I consider myself to be the biggest Bulls fan in the world. I cheered for Ron Mercer, Eddie Robinson, and Dalibor Bagaric just as hard and just as much as Michael, Scottie and Dennis. After falling in love with this hard working group of the past few years, I can't believe this is the same team rumored to make the Eastern Conference Finals. Hinrich got married and his wife stole his game. Ben Gordon is trying to shoot his way to a new $30-million contract. Luol Deng is a solid scorer but not an all-star. Joe Smith has been the most consistent Bull this year. Ben Wallace cares about anything and everything except performing on the court. Chris Duhon will make an excellent back-up point guard on another team some day. Aaron Gray is the new Will Perdue. Joakim Noah is Dennis Rodman without the talent. Tyrus Thomas is the most athletic on the roster, but also the worst player. Andres Nocioni is the most entertaining player to watch since Michael Jordan. With all that being said, we're not winning. Just one question, what do we do now? --Cury, Bermuda Dunes, Calif.
While I always appreciate a Dalibor mention, your analysis was too jarring to respond to. I get a lot like this from Bulls fans these days. I know fans generally overreact to wins or losses, but the level of despair this season ranks with the Tim Floyd days.
With Duhon's injury and Thabo's emergence as a potential starter, do you think Thabo can surpass Duhon in the rotation? And FYI I'm not sure if you've noticed that whenever Thabo comes in off the bench a bunch of fans would call out his name in delight. I'm not sure how often this happens but that is due to the Filipinos in Chicago. Thabo is pronounced "ta-bo" which in the Philippines is a pail we use to wash our behinds. --Marlon Umali, Manila, Philippines
I'm sure Thabo will be flattered. Don't you have bathtubs? I believe this is another reason I rarely leave the U.S. Or my room. I believe the transition is heading that way. It's what management hoped would occur this season, but Sefolosha regressed under Skiles and was losing his confidence and desire like Tyson Chandler. This time the team kept the player and fired the coach.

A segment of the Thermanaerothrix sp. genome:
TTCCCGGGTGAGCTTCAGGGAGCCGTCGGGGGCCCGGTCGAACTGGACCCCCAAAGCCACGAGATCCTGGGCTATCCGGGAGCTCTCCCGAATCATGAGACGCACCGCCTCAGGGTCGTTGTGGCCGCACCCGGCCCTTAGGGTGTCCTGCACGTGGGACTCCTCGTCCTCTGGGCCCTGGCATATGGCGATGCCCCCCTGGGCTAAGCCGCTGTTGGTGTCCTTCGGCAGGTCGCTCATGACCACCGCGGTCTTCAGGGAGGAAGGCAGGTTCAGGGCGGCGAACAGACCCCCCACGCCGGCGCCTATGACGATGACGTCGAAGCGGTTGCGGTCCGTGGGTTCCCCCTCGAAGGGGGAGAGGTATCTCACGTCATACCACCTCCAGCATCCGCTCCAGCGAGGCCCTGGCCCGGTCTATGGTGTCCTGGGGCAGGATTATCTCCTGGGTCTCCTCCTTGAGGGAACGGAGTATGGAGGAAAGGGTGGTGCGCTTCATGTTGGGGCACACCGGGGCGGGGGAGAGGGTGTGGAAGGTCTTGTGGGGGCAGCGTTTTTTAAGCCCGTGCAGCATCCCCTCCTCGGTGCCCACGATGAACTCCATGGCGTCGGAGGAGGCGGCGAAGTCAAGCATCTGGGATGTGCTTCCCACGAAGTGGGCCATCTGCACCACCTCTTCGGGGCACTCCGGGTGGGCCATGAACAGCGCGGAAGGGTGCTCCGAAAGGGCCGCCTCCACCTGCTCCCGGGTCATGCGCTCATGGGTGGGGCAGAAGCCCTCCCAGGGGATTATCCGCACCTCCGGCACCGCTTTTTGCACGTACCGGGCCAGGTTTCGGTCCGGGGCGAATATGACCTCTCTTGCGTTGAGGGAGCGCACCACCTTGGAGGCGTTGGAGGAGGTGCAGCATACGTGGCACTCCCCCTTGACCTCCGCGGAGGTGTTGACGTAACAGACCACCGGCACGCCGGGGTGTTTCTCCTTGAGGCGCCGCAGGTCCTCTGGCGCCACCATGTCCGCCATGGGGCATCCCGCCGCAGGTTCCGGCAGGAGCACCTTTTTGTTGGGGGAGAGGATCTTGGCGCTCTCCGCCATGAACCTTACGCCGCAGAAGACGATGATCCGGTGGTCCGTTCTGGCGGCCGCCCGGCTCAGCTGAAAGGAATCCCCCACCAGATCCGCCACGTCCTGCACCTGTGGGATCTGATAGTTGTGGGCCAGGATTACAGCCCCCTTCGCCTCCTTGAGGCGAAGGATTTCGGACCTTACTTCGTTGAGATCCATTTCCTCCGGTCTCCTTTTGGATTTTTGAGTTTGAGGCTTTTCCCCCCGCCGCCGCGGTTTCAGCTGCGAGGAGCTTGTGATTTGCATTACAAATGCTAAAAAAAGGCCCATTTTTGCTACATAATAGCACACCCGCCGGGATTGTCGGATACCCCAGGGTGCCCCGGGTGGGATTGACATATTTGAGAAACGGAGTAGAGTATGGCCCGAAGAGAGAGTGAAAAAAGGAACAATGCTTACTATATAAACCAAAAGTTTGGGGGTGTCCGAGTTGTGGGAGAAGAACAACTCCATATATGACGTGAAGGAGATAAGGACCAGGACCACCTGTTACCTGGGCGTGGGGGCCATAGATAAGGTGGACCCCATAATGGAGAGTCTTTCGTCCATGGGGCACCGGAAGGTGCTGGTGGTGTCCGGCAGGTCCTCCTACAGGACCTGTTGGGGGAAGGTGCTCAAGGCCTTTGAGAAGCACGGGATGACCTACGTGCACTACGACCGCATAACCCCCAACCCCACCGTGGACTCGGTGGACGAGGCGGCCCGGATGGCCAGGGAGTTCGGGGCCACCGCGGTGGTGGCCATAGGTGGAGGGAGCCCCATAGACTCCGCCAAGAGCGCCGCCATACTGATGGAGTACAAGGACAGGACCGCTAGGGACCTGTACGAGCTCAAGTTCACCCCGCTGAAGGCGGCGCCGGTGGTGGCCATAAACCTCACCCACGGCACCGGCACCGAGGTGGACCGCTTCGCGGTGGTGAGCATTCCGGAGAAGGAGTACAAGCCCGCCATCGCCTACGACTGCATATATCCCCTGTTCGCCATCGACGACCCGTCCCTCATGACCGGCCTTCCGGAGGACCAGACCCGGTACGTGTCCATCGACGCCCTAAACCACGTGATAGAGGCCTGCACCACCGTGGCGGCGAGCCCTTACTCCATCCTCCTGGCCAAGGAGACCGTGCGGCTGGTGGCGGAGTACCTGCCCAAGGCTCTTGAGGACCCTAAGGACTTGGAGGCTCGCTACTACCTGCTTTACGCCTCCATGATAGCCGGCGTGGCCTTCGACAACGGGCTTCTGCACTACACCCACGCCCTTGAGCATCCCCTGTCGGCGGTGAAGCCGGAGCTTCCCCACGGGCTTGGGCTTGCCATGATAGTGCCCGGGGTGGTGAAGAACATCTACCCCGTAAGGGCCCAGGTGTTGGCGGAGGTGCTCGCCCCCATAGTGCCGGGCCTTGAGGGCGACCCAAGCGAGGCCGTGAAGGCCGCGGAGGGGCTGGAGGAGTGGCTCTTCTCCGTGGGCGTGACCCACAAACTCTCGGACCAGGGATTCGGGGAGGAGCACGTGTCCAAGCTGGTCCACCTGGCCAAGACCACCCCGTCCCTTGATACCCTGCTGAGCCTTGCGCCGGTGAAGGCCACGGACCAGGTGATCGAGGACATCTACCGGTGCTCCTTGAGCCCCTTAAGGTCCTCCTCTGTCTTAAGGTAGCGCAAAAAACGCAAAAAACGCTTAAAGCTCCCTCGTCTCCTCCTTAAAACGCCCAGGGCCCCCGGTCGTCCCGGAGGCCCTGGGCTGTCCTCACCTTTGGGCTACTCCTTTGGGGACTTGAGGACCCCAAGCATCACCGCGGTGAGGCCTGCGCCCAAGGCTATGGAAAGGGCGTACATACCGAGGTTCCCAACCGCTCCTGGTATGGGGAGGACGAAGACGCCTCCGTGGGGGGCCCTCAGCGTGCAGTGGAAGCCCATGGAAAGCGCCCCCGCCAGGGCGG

I have been reading a lot about the Clippers over-hauling the team. What do you think it would take to bring in Chris Kaman or Elton Brand? --Tony, Chicago
Jordan in his prime.
In the last five years the team with the best record did not even make it to the finals. Detroit and Boston will run away with the top 2 seeds in the East but both teams are flawed. Rasheed and Prince have been awful for Detroit this year. Only an overachieving bench and great guard play has hidden their weak frontcourt production. Now that our bench is struggling, Rasheed and Prince's horrid play is exposing us. An NBA scout recently made some interesting observations about Boston in their recent losses to the Wizards. He said without a legitimate point guard in close and end-of-game situations, Pierce dominates the ball to the detriment of Allen and KG. He also said the Celts play a 1-3-1 offense against zone defenses and struggle with it without a true PG. Players like Posey and House either make all thier shots or miss them. Allen is the best outside shooter but can be bothered by big guards.Here's the thing, Rasheed is frustrated by high energy guys like Noah and Varejao. Wallace hates body contact and will give up his advantage in the post and drift to the three-point line. Second, big guards like the Swiss guy the Bulls have bother Hamilton's shot who is basically a catch-and-shoot guy. Thus, Chicago and Cleveland have the matchups to make Detroit's offense putrid looking. And with Boston's weakness at the point I would not be surprised this year if both the Celts and the Pistons get beat by lower seeds and someone like Chicago and Cleveland end up in the ECF's. Cleveland can beat Boston in the playoffs and Chicago could easily beat Detroit in a seven-game series. Dumars may be seeing the same thing you're seeing about Detroit and maybe make a risky blockbuster trade. Like Hamilton and Prince? --John, Detroit